Sea Life

Caiti has been working at the Sydney Sea Life as a guest experience facilitator for nearly six months now and she was as eager to show me around the aquarium as I was to visit. So on my first full day in Sydney, that’s where we started. Sea Life is in Darling Harbour in the heart of Sydney. seaside It was the last day of the Easter holidays, and it seemed that lots of families were fitting in one final treat before the kids went back to school so it was teeming. However, Caiti tells me it’s busy most of the time. I can see why as it’s a wonderful attraction. It’s packed with fascinating sea creatures, is nicely laid out and has four main features – the penguin ride, the viewing tunnels, the glass bottom boat ride and the touch pool. We couldn’t get a place on the glass bottom boat that day but we got to enjoy everything else. My only quibble is the electronic identification boards next to each display tank that, like McDo’s menu boards, keep changing so you either have to wait ages for what you want to come up on screen or go with guesswork. But I didn’t need those as I had Caiti to fill me in. She even told me the names of a lot of the exhibits, but I’m afraid I’ve forgotten most of them by now! But I do remember the pig-nosed turtle was called Miss Piggy. seaside This cuttlefish is one of Caiti’s favourites. He is cute so I feel rather guilty about all the cuttlefish bones my budgies and other birds get through.
seaside The penguin ride is a short boat ride through the middle of the penguin enclosure. The little Gentoo penguins were full of energy and fun to watch. There are some King penguins too. There’s also a perspex turret within the enclosure that you crawl into from outside. It gives you a great view in the middle of all the penguin action. seaside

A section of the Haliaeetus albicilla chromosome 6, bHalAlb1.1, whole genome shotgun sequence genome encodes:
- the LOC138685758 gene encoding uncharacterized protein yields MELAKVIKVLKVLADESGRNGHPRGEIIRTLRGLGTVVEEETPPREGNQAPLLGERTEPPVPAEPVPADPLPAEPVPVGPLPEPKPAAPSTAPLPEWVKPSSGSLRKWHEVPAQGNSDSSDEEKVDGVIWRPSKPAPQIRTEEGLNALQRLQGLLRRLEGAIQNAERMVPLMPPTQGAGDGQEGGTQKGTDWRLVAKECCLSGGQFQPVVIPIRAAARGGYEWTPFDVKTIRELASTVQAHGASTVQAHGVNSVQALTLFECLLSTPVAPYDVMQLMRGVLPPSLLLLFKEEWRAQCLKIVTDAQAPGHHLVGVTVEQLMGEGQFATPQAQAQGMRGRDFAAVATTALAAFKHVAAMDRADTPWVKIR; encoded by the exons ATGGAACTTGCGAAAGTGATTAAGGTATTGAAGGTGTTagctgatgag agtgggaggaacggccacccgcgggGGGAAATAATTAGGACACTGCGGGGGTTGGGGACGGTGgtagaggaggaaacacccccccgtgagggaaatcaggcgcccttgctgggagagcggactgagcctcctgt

The viewing tunnels of the shark experience area were brilliant. You go down a long zig-zagging, buggy-and-wheelchair-friendly slope and find yourself walking alongside and below sharks, rays, a vast assortment of stunning fish and a dugong. The dugong is called Wuru. She and another dugong, Pig, were found on a beach without their mothers. They were rescued by Seaworld and Sea Life obtained them in 2008 or so. Because Wuru was rescued and brought up in captivity, and as a result will only eat lettuce, she can’t be released back into the sea as she’d soon starve. Two members of staff work full-time at preparing Wuru’s lettuce dinners and feeding her! She and Pig are two of only four dugongs that are on view in the whole world so it was a real honour to see her as well as a delight. Dugongs, by the by, are related to elephants and manatees, and are not cetaceans. seaside Here is Bowie the shark ray. seaside Aquarists (divers) were in the water while we were there, cleaning the glass and checking on the assorted creatures. This fish had bitten one of them the other day and so was in disgrace in this sectioned-off tank. seaside We went back up the ramp to view the fish from the surface. Caiti told me how one day someone had collapsed at the top of the ramp and she’d had to run up and down it several times, getting help and diverting the crowds along an alternate route to avoid disaster. At the touch pool you can, as the name suggests, touch various creatures and shells. There were starfish, urchins, seaweed and a sea cucumber. These exhibits are rotated regularly so that they never become too stressed by being touched. Caiti really loves her stints there. There’s a magnificent coral reef display too. Caiti pointed out a fish called Denis the Menace. Apparently he shouldn’t be in that display but no one can catch him to take him out and he’s not doing any harm. He turns stones over to find his food, hence his name of rockmover wrasse, rather than firkle amongst the coral for it. I don’t have a photo of him but here are some of the official reef residents. seaside Caiti and the other GE staff spend the day enhancing the visitors’ experience by giving talks on the various displays, and manning the glass bottom boat and the touch pool. Caiti must amaze the guests by being able to tell all the rays and sharks apart (they all looked the same to me!) and knowing everything about, well, everything! I have even more admiration for my daughter than ever as she has to cope with the crowds and the noise and the awkward customers all day long while keeping them entertained and informed, and always with a smile on her face. What a girl! In the same building as Sea Life is, bizarrely, a Madame Tussaud’s, which we didn’t bother with, and Wild Life, a small zoo, which we did. I’ll keep that till my next blog and finish with a final fishy photo.